|Other designations||Alpha Boötis, HIP 69673, HD 124897, HR 5340|
|Distance from Earth||36.7 light-years|
|Type||Red giant (K1.5III)|
|Constellation||Boötes, the Herdsman|
|Right Ascension||14h 15m 39s|
|Declination||+19° 10' 56''|
|Exoplanet status||None known|
|Probable fate||Planetary nebula / white dwarf|
Arcturus is a fine example of a red giant star — impressively large, accordingly rarefied, brilliantly bright, and surprisingly cool. Arcturus possesses only slightly more mass than the Sun, but expands that material into a radius about 25 times larger.
As far as stars go, Arcturus is pretty close to us at only about 37 light-years away — appreciably more than the 4 or 8 light-years of Alpha Centauri or Sirius, respectively. But it’s much closer than the hundreds of light-years that separate us from other red giants such as Betelgeuse or Antares. This proximity to Earth is certainly a contributing factor to Arcturus’s apparent brightness. In fact, Arcturus is the fourth-brightest star in the night sky, outshone only by Sirius, Canopus, and Alpha Centauri, and the second brightest for much of the Northern Hemisphere.
Arcturus is a star on the move — it speeds along at about 122 km/s (273,000 mph). Because it’s so close to us, its proper motion, or movement on the sky, is fairly easy to detect: It amounts to about 2.3" a year. With careful observation through a telescope, and a lot of patience, you can detect the star’s movement over the course of a few decades. Arcturus is also moving toward us, but that motion isn’t observable without a spectroscope.
Ancient astronomers held the view that the stars were fixed and immobile in the heavens — a reasonable assumption for observers without optical aid. You can thank the 18th-century astronomer Edmond Halley (of Halley’s Comet fame) for discovering the proper motion of Arcturus (and by implication, other stars). He did this by comparing the star’s position during his lifetime against records in the Almagest.
Origin / Mythology
Arcturus is a Greek name, and you’ll find a few different subtle translations of the meaning: “guardian of the bear,” “bear follower,” “keeper of the bear,” and others. All of these imply the same basic fact: Arcturus “chases” Ursa Major around the sky.
Of course, an alternate set of views depicts the Big Dipper section of Ursa Major as a plow — a common concept in the UK, for example. Mythology has a nice connection between Arcturus for that view as well. The star’s constellation, Boötes is the Herdsman — a farmer, in other words. In this case, Boötes the Herdsman becomes the man driving the plow. Presumably, oxen pull the plow but alas, we’re left to imagine that ourselves.
The concept of Arcturus “following” or “tending” the Big Dipper is widespread throughout the mythology of multiple cultures because Arcturus is close to the Big Dipper. In fact, if you “rewind the clock,” Arcturus moves even closer to the Dipper with each passing millennium.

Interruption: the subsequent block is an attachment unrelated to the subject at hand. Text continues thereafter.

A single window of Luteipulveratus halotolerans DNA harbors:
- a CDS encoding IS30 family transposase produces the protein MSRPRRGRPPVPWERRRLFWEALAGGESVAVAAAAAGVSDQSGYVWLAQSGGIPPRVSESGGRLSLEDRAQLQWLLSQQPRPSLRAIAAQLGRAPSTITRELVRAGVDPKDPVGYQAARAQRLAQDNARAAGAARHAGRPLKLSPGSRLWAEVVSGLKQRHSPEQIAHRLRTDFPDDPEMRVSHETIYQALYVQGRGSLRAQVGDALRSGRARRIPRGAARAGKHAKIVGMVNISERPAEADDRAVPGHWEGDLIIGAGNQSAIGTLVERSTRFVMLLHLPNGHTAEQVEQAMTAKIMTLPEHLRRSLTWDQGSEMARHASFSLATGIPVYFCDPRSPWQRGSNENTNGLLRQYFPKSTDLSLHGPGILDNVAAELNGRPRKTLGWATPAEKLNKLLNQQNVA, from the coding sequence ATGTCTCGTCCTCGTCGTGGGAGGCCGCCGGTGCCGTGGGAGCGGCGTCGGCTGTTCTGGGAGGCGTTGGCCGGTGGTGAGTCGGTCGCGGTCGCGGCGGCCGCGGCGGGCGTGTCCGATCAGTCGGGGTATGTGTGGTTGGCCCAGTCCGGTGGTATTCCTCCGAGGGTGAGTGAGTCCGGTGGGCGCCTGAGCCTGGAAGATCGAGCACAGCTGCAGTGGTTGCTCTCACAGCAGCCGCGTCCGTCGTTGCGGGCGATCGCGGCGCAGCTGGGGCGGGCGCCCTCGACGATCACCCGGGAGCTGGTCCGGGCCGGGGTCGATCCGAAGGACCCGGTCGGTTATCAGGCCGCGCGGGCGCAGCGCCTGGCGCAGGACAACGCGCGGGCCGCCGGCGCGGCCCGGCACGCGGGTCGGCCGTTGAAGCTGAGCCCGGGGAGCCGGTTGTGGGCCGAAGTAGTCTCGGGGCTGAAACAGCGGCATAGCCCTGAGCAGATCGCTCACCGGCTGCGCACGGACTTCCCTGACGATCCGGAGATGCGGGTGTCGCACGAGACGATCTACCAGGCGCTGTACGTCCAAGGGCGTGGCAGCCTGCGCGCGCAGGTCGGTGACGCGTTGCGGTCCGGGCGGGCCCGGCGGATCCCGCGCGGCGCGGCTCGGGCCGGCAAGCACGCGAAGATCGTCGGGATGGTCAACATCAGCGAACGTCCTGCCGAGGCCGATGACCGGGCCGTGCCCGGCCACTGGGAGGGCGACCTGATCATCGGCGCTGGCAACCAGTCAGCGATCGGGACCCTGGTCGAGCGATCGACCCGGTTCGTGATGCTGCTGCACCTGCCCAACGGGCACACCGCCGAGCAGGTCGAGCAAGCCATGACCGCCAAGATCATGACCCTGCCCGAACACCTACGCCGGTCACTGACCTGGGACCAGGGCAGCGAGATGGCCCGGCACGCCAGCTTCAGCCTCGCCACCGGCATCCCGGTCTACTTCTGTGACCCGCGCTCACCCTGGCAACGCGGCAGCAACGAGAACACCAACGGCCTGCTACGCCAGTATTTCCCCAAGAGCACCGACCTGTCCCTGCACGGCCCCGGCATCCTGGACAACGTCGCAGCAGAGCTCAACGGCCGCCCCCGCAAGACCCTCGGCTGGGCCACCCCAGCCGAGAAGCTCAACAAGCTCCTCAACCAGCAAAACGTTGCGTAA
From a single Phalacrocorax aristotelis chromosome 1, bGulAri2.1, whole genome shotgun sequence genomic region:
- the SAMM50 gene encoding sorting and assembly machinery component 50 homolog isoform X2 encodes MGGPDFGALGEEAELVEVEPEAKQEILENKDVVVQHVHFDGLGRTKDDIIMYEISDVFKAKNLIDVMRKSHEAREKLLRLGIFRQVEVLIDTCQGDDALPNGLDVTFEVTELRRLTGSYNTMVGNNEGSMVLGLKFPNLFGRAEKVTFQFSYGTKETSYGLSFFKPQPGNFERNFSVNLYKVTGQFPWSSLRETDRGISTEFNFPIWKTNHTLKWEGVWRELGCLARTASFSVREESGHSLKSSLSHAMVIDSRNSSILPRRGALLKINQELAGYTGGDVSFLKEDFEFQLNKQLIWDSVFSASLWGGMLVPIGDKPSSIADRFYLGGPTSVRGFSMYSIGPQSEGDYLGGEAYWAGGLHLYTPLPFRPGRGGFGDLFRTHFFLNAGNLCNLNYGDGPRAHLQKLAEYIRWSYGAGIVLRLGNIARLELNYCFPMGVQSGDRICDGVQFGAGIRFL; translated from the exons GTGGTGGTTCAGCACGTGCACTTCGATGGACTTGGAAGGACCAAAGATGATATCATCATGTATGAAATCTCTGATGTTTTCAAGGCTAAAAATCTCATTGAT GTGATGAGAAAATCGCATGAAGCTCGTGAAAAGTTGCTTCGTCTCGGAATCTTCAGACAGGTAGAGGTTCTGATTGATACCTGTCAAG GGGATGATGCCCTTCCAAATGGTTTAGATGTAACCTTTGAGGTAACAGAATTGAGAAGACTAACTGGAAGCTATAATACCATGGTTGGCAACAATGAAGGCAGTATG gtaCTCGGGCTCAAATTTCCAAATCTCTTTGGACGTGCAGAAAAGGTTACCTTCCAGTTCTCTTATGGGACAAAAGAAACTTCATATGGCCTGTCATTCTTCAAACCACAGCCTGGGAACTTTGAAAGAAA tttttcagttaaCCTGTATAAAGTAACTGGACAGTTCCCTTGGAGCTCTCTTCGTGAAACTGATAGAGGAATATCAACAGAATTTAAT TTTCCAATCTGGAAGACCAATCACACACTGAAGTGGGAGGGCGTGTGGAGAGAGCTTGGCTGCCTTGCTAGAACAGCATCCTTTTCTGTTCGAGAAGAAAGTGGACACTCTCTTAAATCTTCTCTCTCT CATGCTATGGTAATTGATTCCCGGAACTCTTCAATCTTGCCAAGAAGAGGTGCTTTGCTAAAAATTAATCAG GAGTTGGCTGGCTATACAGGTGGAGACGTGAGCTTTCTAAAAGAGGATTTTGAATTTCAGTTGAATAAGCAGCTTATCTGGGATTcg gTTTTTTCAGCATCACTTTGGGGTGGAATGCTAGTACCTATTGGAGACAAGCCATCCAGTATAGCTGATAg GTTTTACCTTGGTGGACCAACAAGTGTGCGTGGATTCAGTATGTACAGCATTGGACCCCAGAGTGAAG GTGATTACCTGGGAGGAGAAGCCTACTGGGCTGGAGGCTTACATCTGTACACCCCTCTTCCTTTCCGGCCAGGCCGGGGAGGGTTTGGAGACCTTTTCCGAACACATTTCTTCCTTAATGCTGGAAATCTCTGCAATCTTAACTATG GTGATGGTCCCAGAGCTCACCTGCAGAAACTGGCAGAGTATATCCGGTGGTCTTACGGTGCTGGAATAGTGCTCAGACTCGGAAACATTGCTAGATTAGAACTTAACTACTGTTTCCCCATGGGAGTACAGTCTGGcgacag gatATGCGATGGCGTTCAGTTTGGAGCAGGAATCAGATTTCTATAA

Ancient cultures also put Arcturus to use as a navigational aid. Homer’s Odysseus sailed the Mediterranean with his eyes “fixed on . . . late-setting Boötes.” Polynesian sailors took advantage of the fact that Arcturus is a zenith star from Hawai‘i’s latitude, meaning that the star passes directly above the islands when at its highest point. Thus, they could use it to estimate their own latitude in relation to the archipelago.
How to See Arcturus
Arcturus is a fine spring and summer star, riding high in the southwest around Summer Equinox. But it’s also a nice autumn star, hanging lower in the west just after sunset in the fall. The star’s brightness and obvious red color make it easy enough to find, but if you are in need of a handy guidepost, you can’t do better than by finding the Big Dipper and “Arcing to Arcturus.”
To do this, find the Big Dipper and take a look at the arc that is formed by the Dipper’s three handle stars (these would be Alioth, Mizar, and Alkaid). Then follow the direction of that curve until you run into Arcturus (it’s close but not perfect!). If Spica is above the horizon as well, you can then “Speed on to Spica,” if you’d like.
Because the Big Dipper is so prominent, the phrase is a handy method of locating Arcturus — and a great learning tool to teach others. The obvious orange color of Arcturus is also a good teaching moment; someone unfamiliar with astronomy may have never noticed that the stars come in a rainbow of colors.
Daniel Johnson is a Wisconsin-based freelance writer and professional photographer and the coauthor of over a dozen books. He’s a longtime amateur astronomer and fortunate enough to live in a rural region with excellent seeing conditions. You can view some of Dan’s photography (he does a lot of animals!) at www.foxhillphoto.com.